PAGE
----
Somehow, I managed to round up the scattered kids, grabbed Christopher and ran back to the school. I tried to hide the blood and my panic from the other children, but inside I was freaking out. Fuck, fuck, I’m going to get fired on my first day! Oh my God, what if he’s brain-damaged. What am I going to tell his mother? Help, help, help! I’ve killed a child! Who the hell left me in charge? Are they crazy?

The thirty-second journey back to the school seemed to take forever. At last we arrived, thank God, without losing anybody along the way. I burst into the classroom and thrust Christopher into Tweedle Dumb’s arms before breaking down. Through heaving sobs and hysterical apologies, I tried to explain. It took hours and litres of sugar water to calm down. I think I was more traumatised than poor little Christopher, whose mother arrived to take him to hospital. All stitched up, he was back at school the next day, proud of his battle scars. So, my first day as a teacher was also my worst experience as a teacher. I literally scarred a little boy.

I still had a job, though I would have given anything to never go back there again. But I did, and it did get better. I loved my kiddies and enjoyed seeing them grow and learn, knowing I was helping them.

I resisted all the Tweedles’ attempts to convert me to happy-clappydom, but I took perverse pleasure in their irritation at my blank stares as they tried to convince me that I needed Jesus in my life. I would smile and nod, listen intently, then go on my merry, heathen way. I loved to piss them off by leaving Hare Krishna literature out on my desk for them to see. Aneurysms all round. Hilarious. They made my life hell, so I had to take my entertainment where I could find it.

After eighteen months, I had to leave – or run the risk of losing my mind, not to mention my natural aversion to inflicting grievous bodily harm. Steven was miserable, I was miserable, the money sucked. They were offended at my reasons for leaving – namely disapproval of their draconian teaching methods and their shite personalities, but I gritted my teeth and got through my notice period with my sanity just barely intact.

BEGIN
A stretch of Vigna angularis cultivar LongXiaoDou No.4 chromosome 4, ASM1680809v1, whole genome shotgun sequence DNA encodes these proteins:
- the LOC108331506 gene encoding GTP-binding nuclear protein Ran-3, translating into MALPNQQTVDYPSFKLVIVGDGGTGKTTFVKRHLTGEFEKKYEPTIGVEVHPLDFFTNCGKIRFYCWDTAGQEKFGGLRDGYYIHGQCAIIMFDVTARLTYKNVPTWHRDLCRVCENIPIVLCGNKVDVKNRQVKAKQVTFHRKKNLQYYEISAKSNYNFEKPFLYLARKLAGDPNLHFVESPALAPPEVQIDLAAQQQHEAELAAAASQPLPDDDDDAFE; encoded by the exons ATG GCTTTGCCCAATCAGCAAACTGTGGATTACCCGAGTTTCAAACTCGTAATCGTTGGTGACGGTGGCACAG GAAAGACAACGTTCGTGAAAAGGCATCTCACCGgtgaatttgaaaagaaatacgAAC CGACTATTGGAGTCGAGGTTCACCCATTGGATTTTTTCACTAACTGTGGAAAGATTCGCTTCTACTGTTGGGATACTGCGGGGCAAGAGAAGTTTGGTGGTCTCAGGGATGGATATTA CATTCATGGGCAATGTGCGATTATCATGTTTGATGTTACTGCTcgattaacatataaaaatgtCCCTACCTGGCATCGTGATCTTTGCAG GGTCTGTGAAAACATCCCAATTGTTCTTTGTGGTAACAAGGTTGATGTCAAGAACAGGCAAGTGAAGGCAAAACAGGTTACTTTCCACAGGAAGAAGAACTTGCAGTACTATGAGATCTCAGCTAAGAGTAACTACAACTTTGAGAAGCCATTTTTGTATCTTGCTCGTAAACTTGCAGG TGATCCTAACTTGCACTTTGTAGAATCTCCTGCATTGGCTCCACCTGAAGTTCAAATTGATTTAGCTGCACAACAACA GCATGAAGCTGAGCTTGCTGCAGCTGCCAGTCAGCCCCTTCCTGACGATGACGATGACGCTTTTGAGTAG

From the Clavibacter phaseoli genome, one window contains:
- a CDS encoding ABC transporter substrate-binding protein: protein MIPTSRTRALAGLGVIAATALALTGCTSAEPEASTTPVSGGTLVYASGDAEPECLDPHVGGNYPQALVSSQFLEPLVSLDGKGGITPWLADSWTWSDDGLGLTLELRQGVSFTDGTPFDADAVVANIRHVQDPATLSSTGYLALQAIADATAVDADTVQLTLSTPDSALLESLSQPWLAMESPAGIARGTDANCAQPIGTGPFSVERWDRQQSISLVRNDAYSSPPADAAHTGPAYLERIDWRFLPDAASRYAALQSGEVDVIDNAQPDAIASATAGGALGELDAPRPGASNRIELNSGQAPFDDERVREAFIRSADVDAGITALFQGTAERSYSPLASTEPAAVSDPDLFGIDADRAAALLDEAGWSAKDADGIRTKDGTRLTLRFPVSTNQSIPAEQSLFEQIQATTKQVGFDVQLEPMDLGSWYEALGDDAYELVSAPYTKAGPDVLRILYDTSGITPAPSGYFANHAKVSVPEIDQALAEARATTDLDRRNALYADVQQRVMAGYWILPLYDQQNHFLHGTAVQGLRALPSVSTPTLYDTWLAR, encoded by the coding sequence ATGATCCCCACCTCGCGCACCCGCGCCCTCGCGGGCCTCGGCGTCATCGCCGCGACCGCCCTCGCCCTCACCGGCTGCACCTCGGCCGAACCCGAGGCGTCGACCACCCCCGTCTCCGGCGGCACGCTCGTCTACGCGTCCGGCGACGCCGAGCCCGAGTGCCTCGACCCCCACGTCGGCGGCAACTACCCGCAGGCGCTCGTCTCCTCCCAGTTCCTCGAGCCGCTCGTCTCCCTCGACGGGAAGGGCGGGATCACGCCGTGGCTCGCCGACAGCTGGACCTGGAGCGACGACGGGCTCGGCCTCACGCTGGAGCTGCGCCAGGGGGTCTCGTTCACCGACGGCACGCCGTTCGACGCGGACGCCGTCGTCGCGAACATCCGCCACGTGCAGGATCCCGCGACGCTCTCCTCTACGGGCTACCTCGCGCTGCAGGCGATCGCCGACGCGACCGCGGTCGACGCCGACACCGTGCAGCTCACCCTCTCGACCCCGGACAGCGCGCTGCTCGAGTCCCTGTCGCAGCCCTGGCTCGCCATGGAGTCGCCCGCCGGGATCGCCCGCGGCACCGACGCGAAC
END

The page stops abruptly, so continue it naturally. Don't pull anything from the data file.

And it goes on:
Steven thrived at his new school. It was astonishing to see the difference in his behaviour. Although he always remained shy and sensitive, the relaxed, caring environment did wonders for his confidence.

But while Steven was okay, I was, of course, jobless. Interview after interview for preschool teaching jobs followed, but all were far from home, with rotten pay. Taking any of those would have meant that I’d pay out of my own pocket for the privilege of wiping up snot ten hours a day. Not worth it.

Sad, but one must move on. And I was moving on in more ways than one. After three years together, James and I broke up. I suppose we’d drifted apart, as they say. We’d both grown up and changed, and although we cared about each other, it was the idea of each other that we’d been in love with.

Ours was a protracted, ugly, on-again, off-again break-up that went on for months. He loved my long hair. I cut it short. He hated my hairdresser. I dated him.

Getting over James took time – for years afterwards, my stomach still did that sick little ex-boyfriend-looking-happy-without-me lurch whenever I saw him. At the time, the idea of not being with him was foreign and painful. It also meant I had to abandon, for now, our shared dream of a white picket fence and a happy little family. Worst of all, Steven was losing the only dad he’d ever known.

But the question I had to ask myself was this: Was it James I wanted, or was it what he represented for me? Horrible as it is, I think I know the answer.